He posses a form of low-grade telepathy which can read simple surface thoughts and emotions and allows him to sense approaching danger, which Josh once dubbed "Sweetchuck sense". However, this ability has limititations; while it may recognize the presence of an enemy, the precise location, nature, or immediacy of the threat is still vague, and may be easily misread. For example, he may misjudge an innocent person as a danger if he or they are in close proximity to someone who means him harm.
In "Demi-Jon" (BABF05) it is noted that Jon's ancestors were minor nobles and powerful maguses in 11th-century Scotland. It is this, Josh, believes, that allowed Jon to survive the blast, the radiation acting upon the residual magicks in his blood and allowing him to fully tap into a store of long-dormant power.
In addition to his super-abilities, Jon possesses a well-honed scientific mind with a knack for the applied sciences (esp. psychology). He is also an expert mimic and possesses some fluency in Spanish.
Jon is weak against electricity, dark magic, and toxic lead. As Demi-Jon has all the same powers and vulnerabilities, and both twins know full well each's limitations, they frequently use these weaknesses on each other.
If placed in a room with even a small amount of lead present, symptoms range from a mild headache and nausea to a blackout and total powerlessness.
The risk of electrical contact was a huge problem on the two occasions he fought Jiggawatt, as even a small shock would cause his powers to disappear temporarily (similar to the principle of a home circuit breaker).
- Jon was the only character in the series to appear at least once in every episode in some capacity. This streak was broken, however, when none of the three stories in the June 2010 ish featured him. He also did not appear in the Oct 2012 issue.
- Jon does not appear in "Soup to Mutts", "All's Farrakhanine in Love and War", "Football Follies" , "The I.P. Freely Inhumane Society", "Home Alien", "Dog Training", "Gort's Guide to Managerial Economics", "Ear-Phonies", "Misadventures in Babysitting" , "Home Alien 2", "All That Jazz", "Desperate Housecats", "The Belch Dimension's Stupidest Home Videos" ,"Spring Forward, Fall Back", "Hecklin' Jekyll", "Gort's Guide to Getting A Good Night's Sleep", "Botany" , "The Superhero Roundtable" , "It's A Cat's Life", , "A Comedy of Terriers" , "Ketchum's Couch Trip" , "Gort's Guide to Running for Political Office", "The Crazy Casowary Caper!" , "Tiger in His Tank", "Cat Scratch Fever", "Naphtali Nonsense", "Dusty Rhodes' Wild Side", "Dognet" , "Stuporboy", "Kitty-Cat Cassanova", "7 Pages of Bad Luck" , "New and Revised Rules for the Open Road", "Bungee Bungle" , "The Fool Monty" , "Timmy's Good Deed", "Wild Thing", "Don't Beat the Yellow Snow, Man!" , "An Ice- Cold Bud", "The Just-Us League Meets The Silly-Ass Mariner!", "The Case of the Cursed Collar", "Buddy Meets Bernie the Wonder Beagle", "Pest of the Pecos","Chateau Puppets", "Egged On", "Ready, Willing, And Unstable", "The Greatest of Sleaze", "Caustic's Housepest", "Breakfast of Chump Peons", "Dusty Rhodes' Wild Side", "The Larry and Lana Mysteries: The Case of the Five Dozen Bismarcks", "A Street Cat's Maimed Desire", "Gort's Guide To Swimming Safety", "Bud is Thicker Than Water", "Sweet and Sour Dork", "Collar Me Budd", "Tooth or Dare","Try a Little Tenderness", "Fartgo", "Halo, Kitty", "Girlz in the Hood",or "The Antique Glasses Case".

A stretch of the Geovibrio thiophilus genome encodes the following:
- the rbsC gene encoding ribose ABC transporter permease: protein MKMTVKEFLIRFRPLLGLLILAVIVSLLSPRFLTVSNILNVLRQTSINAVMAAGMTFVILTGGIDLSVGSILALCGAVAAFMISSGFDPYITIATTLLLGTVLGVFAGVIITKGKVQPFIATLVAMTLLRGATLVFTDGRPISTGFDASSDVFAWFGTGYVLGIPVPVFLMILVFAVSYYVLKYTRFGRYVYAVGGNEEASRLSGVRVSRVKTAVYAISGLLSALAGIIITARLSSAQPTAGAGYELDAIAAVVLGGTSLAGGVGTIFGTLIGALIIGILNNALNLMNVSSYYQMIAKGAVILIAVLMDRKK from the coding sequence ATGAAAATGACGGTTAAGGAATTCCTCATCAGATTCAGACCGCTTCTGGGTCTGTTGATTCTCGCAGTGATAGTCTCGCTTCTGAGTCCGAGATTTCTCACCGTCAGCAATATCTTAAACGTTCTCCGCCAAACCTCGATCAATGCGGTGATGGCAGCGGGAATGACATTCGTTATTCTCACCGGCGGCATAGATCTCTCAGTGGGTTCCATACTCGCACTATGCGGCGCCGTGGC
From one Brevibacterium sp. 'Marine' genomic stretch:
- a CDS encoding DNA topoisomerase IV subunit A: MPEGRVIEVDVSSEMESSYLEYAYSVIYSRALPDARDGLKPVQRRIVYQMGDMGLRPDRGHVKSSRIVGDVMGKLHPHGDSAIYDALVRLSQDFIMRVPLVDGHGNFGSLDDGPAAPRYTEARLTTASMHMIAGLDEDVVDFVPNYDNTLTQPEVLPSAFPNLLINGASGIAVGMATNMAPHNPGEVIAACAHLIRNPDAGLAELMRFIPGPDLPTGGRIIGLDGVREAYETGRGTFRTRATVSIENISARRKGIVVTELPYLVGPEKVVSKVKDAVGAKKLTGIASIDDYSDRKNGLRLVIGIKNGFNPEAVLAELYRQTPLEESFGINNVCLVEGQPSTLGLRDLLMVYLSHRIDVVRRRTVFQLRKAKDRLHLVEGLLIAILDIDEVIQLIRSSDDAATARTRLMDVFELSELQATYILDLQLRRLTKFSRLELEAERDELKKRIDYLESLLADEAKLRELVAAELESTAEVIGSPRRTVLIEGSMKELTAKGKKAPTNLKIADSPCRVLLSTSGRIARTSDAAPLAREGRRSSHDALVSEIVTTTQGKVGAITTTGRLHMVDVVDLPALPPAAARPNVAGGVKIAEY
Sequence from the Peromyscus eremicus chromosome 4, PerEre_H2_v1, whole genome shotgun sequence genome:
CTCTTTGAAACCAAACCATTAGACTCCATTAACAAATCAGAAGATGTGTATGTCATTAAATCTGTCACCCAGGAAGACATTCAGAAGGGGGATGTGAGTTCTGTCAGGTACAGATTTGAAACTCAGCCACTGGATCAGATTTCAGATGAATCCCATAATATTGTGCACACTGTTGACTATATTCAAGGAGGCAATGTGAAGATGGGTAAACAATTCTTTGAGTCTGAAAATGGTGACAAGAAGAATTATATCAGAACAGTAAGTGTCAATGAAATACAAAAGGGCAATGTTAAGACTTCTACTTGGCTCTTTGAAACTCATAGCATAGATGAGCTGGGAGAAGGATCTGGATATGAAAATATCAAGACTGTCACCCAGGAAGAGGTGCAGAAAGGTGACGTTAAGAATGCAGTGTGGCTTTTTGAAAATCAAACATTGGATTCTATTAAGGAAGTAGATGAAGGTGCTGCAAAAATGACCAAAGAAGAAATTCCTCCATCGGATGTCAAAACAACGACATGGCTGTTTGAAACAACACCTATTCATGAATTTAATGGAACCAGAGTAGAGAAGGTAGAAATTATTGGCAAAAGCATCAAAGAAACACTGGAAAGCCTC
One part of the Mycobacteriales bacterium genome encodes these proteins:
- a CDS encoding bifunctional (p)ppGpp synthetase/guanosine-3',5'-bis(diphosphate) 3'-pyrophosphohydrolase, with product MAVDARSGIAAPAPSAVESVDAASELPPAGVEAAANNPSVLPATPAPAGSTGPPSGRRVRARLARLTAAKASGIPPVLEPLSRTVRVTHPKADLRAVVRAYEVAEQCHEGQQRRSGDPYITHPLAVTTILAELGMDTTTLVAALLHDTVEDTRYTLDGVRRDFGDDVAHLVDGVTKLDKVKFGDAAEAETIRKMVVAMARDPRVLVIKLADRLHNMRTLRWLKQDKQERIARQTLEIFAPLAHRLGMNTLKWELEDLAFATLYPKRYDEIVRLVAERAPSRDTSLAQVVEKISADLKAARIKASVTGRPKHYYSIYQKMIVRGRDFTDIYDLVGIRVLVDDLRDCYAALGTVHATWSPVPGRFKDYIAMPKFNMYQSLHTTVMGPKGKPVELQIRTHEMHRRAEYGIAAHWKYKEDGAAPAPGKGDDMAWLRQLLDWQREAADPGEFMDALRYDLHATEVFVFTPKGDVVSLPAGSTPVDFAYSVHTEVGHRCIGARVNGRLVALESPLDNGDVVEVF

- Jon does not appear but is mentioned in "Up in the Air", "The Foul Stench of Doom!" , "What A Drag!", "Silent Partner", "Drive-In Me Crazy","'I Seen What Y'All Did'", and "Ghost Dud".
- Jon appears without dialogue in "Family Ties", "Heart and Will". and "The Larry and Lana Mysteries: The Case of the Mind-Reading Mule" .
- An image of Jon was used on a chart to represent aeronautic pioneer Joseph-Michel Montgolfier (BABF07-b).
- Jon's age has only been mentioned three times in the series ("The Case of The Shanghaied Streetwalkers", "Drift of the Magi", "Jon's Halfiversary").
- Jon has self-published a memoir, entitled The Mendacity of Dopes ("The Unsung Zero" ) and a prize-winning short story, "The Voice of Raisin Ruin" ("Jon Writes His Own Ticket" ).
- Jon is a terrible cook whose food is shown to be inedible and even dangerous ( "Zapped", "Two Sloppy People"). The only things he seems capable of making decently are tuna melts and Ramen noodles. Despite this he shows a talent for baking in "Home Ecch!"
- Without his glasses Jon is legally blind ("The Flunger Games").